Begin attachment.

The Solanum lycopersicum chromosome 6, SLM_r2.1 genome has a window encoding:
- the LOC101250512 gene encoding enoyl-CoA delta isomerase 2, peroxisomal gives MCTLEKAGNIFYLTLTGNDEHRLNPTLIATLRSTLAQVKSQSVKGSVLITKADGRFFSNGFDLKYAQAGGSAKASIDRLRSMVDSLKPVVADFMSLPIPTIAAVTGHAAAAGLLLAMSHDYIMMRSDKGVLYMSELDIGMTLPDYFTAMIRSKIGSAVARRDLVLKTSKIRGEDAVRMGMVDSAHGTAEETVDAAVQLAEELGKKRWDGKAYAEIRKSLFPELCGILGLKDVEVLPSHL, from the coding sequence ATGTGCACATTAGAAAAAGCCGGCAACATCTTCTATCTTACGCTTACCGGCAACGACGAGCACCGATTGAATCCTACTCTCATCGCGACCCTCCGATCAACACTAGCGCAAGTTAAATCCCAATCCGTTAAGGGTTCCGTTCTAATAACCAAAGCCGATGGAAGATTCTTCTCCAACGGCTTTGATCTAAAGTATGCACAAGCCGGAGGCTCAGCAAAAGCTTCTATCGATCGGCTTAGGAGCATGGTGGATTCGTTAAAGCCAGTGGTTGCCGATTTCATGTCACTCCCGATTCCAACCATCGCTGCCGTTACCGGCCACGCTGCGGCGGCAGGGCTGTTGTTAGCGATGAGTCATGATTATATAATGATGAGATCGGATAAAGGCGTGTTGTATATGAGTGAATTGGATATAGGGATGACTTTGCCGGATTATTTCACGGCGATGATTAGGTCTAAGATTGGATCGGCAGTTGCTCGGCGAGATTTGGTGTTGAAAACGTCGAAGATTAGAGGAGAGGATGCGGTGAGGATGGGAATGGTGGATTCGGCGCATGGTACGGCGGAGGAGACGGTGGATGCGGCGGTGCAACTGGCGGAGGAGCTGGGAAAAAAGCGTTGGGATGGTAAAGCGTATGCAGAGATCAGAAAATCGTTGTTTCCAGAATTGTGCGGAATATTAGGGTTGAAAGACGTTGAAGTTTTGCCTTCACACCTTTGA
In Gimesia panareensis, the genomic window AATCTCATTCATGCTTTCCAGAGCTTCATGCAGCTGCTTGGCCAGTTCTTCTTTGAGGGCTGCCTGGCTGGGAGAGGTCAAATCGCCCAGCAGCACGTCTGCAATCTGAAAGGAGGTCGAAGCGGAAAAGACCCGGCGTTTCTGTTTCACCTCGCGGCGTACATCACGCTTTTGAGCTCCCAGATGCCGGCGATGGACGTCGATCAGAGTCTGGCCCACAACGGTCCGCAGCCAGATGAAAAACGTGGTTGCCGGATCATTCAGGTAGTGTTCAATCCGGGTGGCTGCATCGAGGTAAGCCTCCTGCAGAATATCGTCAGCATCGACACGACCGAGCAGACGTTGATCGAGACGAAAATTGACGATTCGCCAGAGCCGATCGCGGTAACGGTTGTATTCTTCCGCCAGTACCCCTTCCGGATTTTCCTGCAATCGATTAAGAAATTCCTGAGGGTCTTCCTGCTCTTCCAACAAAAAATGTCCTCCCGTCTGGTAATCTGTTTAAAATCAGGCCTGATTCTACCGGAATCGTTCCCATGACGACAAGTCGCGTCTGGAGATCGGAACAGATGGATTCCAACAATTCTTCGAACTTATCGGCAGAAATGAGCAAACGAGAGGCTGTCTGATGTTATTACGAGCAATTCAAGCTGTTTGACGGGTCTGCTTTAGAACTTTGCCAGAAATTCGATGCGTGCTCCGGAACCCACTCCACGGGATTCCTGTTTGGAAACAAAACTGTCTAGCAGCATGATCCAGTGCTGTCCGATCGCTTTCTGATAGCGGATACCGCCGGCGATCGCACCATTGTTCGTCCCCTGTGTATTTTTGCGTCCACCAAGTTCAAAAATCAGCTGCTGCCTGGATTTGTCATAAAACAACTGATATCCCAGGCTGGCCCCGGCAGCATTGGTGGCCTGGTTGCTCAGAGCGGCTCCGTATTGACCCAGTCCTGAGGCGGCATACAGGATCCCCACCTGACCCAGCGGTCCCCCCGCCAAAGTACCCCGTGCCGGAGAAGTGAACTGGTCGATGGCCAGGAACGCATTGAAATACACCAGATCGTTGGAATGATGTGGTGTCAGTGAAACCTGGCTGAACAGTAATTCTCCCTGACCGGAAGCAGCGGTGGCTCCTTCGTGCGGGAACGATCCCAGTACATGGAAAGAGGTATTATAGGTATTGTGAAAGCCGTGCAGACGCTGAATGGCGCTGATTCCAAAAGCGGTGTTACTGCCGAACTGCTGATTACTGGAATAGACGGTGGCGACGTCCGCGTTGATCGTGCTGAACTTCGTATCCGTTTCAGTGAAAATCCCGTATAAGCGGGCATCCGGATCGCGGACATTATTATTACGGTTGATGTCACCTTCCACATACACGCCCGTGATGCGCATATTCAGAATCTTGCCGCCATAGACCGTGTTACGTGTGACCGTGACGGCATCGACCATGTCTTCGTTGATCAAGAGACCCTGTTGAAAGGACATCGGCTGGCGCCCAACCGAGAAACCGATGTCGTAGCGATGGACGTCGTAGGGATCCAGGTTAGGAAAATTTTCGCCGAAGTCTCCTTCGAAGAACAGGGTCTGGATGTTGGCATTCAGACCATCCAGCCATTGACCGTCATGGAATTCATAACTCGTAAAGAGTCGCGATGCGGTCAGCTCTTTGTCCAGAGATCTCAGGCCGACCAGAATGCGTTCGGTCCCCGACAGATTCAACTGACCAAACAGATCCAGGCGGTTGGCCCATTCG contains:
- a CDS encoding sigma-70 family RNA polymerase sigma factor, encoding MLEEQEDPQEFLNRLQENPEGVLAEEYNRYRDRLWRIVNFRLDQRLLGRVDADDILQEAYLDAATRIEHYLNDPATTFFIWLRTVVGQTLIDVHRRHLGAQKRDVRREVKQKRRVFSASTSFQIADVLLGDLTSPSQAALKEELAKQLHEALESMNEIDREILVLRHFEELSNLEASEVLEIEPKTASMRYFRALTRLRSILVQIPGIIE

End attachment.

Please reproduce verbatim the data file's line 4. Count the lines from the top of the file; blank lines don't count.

- a CDS encoding sigma-70 family RNA polymerase sigma factor, encoding MLEEQEDPQEFLNRLQENPEGVLAEEYNRYRDRLWRIVNFRLDQRLLGRVDADDILQEAYLDAATRIEHYLNDPATTFFIWLRTVVGQTLIDVHRRHLGAQKRDVRREVKQKRRVFSASTSFQIADVLLGDLTSPSQAALKEELAKQLHEALESMNEIDREILVLRHFEELSNLEASEVLEIEPKTASMRYFRALTRLRSILVQIPGIIE